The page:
Iglesia San Vincente

Star Travel Rating

4/5

Review type

Things to do

Location

Date of travel

2013

Product name

Product country

Product city

Travelled with

Husband

Reasons for trip

This is the large 19thC church in the centre of Potes which replaced the older church which is now the Tourism Office. The door was open on Friday lunchtime as we drove through Potes, so we stopped to have a look.

It is a large very plain square building with two small square towers on either side of the main door. There is a low square tower above the Transept crossing. The side aisles are lower than the nave and there are buttresses off the side aisles between the semi-circular plain glass windows of the nave. Entry is through the double west door which leads into a small porch before the church.

Inside it is a huge building with square pillars with round arches separating the nave and narrow side aisles which have a series of splendid reredos on the walls. There is a plain vaulted ceiling. Walls and ceiling have cream plaster with grey stone pillars and arches. On the walls are painted carvings of the Stations of the cross set in heavy carved wood frames.

There is a small free standing altar in the transept. The church is unusual as the high altar is at the west end. Your eyes are immediately drawn to the massive 18thC carved dark wood reredos which came from the old convent of San Raimundo and now covers all of the end of the church. At the base is a gilded host box topped by a cupola with a cross. In the centre, set in a gilded arch is a statue of St Vincent, the patron saint of Potes. On either side are painted statues of Jesus and the Virgin Mary. Above them are gilded and painted shields with two figures ascending into Heaven in the centre top. These are surrounded by carved pillars and panels. On the floor on either side are statues of St Anthony of Padua and St Christopher with the Christ Child on his shoulders.

The south transept is taken up with a big modern organ. The organist was playing which was a welcome treat. Near the organ is a large old round font with a ribbed bowl standing on a square base.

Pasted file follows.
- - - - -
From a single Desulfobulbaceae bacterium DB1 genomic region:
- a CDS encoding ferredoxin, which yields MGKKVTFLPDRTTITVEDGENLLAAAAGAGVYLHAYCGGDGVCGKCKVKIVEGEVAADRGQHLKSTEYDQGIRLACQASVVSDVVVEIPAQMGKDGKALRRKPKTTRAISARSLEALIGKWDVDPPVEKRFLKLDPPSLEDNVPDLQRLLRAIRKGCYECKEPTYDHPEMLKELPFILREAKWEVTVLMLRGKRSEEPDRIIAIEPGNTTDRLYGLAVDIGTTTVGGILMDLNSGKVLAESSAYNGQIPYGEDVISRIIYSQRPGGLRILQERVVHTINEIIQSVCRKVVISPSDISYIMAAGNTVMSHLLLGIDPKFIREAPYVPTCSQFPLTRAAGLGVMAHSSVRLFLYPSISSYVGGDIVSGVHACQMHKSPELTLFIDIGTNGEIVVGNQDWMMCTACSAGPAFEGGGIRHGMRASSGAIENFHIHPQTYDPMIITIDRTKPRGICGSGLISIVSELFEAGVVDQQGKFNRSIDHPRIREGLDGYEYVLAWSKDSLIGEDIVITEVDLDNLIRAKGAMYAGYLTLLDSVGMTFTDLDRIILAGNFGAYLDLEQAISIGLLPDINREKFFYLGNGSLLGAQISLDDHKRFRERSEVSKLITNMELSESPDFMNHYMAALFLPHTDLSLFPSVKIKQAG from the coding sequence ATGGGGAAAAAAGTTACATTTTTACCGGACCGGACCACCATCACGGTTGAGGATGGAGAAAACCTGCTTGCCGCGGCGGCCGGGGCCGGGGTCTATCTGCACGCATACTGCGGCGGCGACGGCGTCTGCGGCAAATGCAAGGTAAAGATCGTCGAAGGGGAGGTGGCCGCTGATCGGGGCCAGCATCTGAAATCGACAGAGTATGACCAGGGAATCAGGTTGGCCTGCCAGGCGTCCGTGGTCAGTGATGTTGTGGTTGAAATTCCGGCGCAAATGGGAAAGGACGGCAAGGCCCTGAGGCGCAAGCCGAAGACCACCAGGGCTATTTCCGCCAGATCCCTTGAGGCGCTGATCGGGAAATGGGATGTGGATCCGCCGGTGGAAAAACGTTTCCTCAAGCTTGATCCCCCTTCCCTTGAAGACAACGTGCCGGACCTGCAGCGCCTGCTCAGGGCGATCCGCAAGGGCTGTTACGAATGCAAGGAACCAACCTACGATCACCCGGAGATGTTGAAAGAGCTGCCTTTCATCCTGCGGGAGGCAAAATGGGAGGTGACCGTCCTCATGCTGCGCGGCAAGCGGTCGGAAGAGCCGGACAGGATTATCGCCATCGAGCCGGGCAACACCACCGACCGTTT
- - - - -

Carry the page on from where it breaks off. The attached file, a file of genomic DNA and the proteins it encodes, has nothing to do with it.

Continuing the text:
In the north transept are two large gilded Baroque reredos. That on the west wall has carved pillars with leaves and grapes. Set in an arch in the centre is a carving of the Virgin supported on a base with cherubs, although several have had their heads sawn off at some time. Above is a shield with a blue background surrounded by scrolls of foliage and open carved frame round the top.

Next to it is a much simpler reredos with diagonal carving on the pillars and red, gold and blue decorative panels. In the centre set under an arch under a triangular portico is a statue of the Virgin and child. On either side under a portico are St Roch with the dog who brought food to him and St Anthony the Great with a pig. Above is a painting of the Assumption of the Virgin with two shields on either side.

There are more gilded and heavily carved dark wood reredos along the side aisles. one has a lovely carving at the bottom of an angel ploughing with two oxen.

There is a small wooden gallery at the back of the church. On the wall above is a modern abstract stained glass window with a sun and a building. Below the gallery is a crucifix and a carved statue of the Virgin Mary. Both had a box of electric candles in front of them, the first time we have seen this. 50c buys one ‘candle’.

The guide books describe this of little architectural merit. The outside might be plain and of little architectural merit, but the inside was well worth visiting.

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